Paul's Passing Thoughts

Something to Ponder: The Night Real Death Visited a Celebration of Death

Posted in Uncategorized by Paul M. Dohse Sr. on November 18, 2015

EODMCan we, or should we, separate death and evil as an entertainment theme from the true reality of death and evil?”

It’s safe to assume that if most Christians really don’t understand justification, and they don’t, they understand sanctification even less. Sanctification deals with Christian living after salvation, and the wisdom thereof. More specifically, it’s knowledge in loving God and others.

The manual for such wisdom is the Bible, or in other words, the law (see Gal 3:21-23). Elsewhere in Scripture, the antithesis of love is a direct rejection of Scripture, or what we call antinomianism (Greek: anomia). This is the word translated “lawlessness” in Matthew 24:12, or without law (anomia).The process in Matthew 24:11,12 is worthy of notation: cold hearts are the result of people being led astray from the law by false teachers. In the latter days, the days we are in, this will involve “many.” This is why the flippant discernment among Christians in our day, and an overall inability to think drives me nuts, and in my estimation, the very reason that love is lacking in the church. In fact, the one’s labeled “unloving” among Christians are those who call for holding leaders accountable. Think about this: are we obligated to obey “God’s anointed” if they are leading us into lovelessness? How many of the guys in Matthew 24:11 insist that we “put ourselves under the authority of Godly men”? No, you never trade love for obedience to men and their definition of love whatever that might be.

In Romans 2:12-16, we find that the works of the law are written on the hearts of every individual born into the world along with a conscience that speaks words to the mind. These words that come from the conscience either accuse or excuse. Therefore, the law, or law-like principles inform the judge, ie., the conscience. Based on this, I buy into what I heard a police detective say: “Psychopaths aren’t born, they’re made.” Information intake makes the judge, and a person is the product of the judge speaking to their minds. This is what you are doing when you read to your children at bedtime: you are informing and training their judge.

Of course, this is critical in regard to the spiritual development of our children, and I am not sure where this interconnects with the actual salvation of our children, but the apostle Paul seemed to have a radical view of right thinking for all professing Christians. He demanded that EVERY thought, that is “every” thought, be taken captive, interrogated, and brought into alignment with the law of love (2Cor 10:5). Furthermore, it was Paul’s objective to “destroy” EVERY…mere opinion? This is very interesting in light of an accusation leveled against me on a continual basis: “Why do have to over-think everything?” And in addition, “Why do you have to argue about everything? Oh, here we go again, Paul thinks that error—go figure!”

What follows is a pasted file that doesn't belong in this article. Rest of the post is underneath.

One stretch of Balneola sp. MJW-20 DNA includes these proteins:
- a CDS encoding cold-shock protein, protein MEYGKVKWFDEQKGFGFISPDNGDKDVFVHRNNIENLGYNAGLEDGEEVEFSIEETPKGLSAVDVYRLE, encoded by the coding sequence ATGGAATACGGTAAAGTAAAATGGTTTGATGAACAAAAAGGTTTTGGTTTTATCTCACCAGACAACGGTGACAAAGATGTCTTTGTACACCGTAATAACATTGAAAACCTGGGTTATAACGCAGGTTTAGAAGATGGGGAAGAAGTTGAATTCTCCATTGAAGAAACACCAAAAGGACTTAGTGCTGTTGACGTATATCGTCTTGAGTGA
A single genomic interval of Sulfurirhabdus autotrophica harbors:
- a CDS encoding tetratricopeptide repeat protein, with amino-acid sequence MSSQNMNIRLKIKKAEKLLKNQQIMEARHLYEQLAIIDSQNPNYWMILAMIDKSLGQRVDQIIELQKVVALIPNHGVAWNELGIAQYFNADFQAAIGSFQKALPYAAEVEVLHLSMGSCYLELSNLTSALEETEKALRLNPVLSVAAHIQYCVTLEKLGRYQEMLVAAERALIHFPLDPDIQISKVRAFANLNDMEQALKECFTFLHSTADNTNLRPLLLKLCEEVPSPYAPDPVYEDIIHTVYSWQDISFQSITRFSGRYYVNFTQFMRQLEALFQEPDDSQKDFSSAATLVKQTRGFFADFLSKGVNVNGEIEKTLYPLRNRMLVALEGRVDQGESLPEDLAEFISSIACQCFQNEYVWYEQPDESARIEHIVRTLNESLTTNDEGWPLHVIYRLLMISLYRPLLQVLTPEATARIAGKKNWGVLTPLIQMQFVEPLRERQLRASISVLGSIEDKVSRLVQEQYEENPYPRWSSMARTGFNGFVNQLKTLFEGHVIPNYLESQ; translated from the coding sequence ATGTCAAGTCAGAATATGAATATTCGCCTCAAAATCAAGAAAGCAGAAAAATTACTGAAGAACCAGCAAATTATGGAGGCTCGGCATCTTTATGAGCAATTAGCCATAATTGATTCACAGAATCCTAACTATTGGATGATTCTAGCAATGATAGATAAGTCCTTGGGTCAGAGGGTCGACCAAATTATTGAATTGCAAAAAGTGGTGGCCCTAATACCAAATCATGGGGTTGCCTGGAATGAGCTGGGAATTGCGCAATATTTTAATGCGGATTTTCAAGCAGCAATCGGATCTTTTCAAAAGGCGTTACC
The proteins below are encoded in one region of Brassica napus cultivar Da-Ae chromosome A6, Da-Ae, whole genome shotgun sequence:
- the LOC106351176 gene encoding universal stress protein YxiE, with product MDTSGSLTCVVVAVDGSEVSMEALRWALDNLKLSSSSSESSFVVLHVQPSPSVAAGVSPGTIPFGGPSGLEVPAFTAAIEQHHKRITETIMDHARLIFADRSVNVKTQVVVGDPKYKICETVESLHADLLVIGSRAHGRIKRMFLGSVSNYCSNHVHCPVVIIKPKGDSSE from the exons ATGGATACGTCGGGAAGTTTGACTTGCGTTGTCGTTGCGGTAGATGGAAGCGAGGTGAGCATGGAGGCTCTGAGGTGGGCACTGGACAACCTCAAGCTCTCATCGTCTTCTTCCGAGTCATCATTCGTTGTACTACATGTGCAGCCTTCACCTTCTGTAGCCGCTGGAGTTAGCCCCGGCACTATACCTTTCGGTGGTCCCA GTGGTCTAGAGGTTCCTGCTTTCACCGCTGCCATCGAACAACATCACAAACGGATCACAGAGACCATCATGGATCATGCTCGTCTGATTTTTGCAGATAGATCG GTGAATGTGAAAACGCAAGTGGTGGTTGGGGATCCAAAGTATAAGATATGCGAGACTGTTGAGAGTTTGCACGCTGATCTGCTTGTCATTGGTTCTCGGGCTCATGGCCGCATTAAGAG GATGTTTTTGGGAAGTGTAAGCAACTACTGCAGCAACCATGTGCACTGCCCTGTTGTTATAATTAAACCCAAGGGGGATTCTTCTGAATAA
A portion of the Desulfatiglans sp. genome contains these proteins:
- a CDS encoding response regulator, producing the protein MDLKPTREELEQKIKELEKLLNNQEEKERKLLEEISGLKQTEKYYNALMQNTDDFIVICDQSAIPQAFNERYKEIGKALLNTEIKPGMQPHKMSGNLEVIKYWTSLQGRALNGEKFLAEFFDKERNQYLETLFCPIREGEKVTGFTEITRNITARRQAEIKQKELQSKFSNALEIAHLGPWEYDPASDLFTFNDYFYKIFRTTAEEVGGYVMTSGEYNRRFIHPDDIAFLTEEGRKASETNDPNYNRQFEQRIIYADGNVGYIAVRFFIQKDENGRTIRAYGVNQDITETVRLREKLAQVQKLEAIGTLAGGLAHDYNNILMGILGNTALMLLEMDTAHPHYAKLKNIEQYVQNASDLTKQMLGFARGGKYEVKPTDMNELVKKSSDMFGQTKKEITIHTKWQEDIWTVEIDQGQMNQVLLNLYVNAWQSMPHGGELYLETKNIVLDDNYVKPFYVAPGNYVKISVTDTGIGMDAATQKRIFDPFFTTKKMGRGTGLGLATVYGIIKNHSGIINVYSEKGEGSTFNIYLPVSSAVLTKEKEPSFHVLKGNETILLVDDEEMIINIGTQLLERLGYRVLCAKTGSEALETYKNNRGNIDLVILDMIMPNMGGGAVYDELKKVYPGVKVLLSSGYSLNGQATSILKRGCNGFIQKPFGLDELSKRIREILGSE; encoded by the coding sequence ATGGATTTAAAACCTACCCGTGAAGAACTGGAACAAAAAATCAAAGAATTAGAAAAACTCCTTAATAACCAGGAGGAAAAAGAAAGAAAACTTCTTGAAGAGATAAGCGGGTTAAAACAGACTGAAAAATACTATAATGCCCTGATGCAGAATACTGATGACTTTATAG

So this post is some more “over-thinking.” I’m not much for do’s and don’ts and the condemnation thereof, but I wonder in light of the law of love: should Christians celebrate death? Should Christians continually seek out contradictory thinking in their lives? Based on the fact that we are commanded to take every thought captive, the answer to the latter is probably, “yes.”

This is where the recent terror attack in Paris has me pondering, specifically in regard to the attack on the Bataclan Concert Hall where the band, “Eagles of Death Metal” were playing. Can we, or should we, separate death and evil as an entertainment theme from the true reality of death and evil? You make your own observations, but I find myself pondering the visitation of real death and evil on a celebration of, well, death and evil. Whether the answer is yes or no, what are the implications for our lives and even the functioning of our conscience? Are the two categories of entertainment theme verses reality something that can really be completely separate? If nothing else, this is a question pertinent to our youth, no?

Aside from the fact that it goes without saying the act was horrific, consider the opening song that was playing when the terrorists entered: “Kiss the Devil.” Some of the lyrics follow: